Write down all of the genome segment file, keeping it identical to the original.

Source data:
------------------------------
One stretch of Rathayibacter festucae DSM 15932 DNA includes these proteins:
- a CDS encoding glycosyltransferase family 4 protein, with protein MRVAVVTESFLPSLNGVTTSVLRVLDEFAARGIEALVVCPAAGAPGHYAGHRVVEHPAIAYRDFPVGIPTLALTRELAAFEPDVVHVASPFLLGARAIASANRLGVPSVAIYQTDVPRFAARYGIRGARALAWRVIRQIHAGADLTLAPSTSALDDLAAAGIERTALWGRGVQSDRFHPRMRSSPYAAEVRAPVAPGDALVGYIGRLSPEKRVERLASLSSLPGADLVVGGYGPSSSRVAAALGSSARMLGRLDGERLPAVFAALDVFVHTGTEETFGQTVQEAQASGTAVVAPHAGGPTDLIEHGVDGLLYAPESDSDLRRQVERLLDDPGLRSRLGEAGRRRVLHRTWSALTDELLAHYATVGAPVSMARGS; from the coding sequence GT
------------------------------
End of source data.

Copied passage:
One stretch of Rathayibacter festucae DSM 15932 DNA includes these proteins:
- a CDS encoding glycosyltransferase family 4 protein, with protein MRVAVVTESFLPSLNGVTTSVLRVLDEFAARGIEALVVCPAAGAPGHYAGHRVVEHPAIAYRDFPVGIPTLALTRELAAFEPDVVHVASPFLLGARAIASANRLGVPSVAIYQTDVPRFAARYGIRGARALAWRVIRQIHAGADLTLAPSTSALDDLAAAGIERTALWGRGVQSDRFHPRMRSSPYAAEVRAPVAPGDALVGYIGRLSPEKRVERLASLSSLPGADLVVGGYGPSSSRVAAALGSSARMLGRLDGERLPAVFAALDVFVHTGTEETFGQTVQEAQASGTAVVAPHAGGPTDLIEHGVDGLLYAPESDSDLRRQVERLLDDPGLRSRLGEAGRRRVLHRTWSALTDELLAHYATVGAPVSMARGS; from the coding sequence GT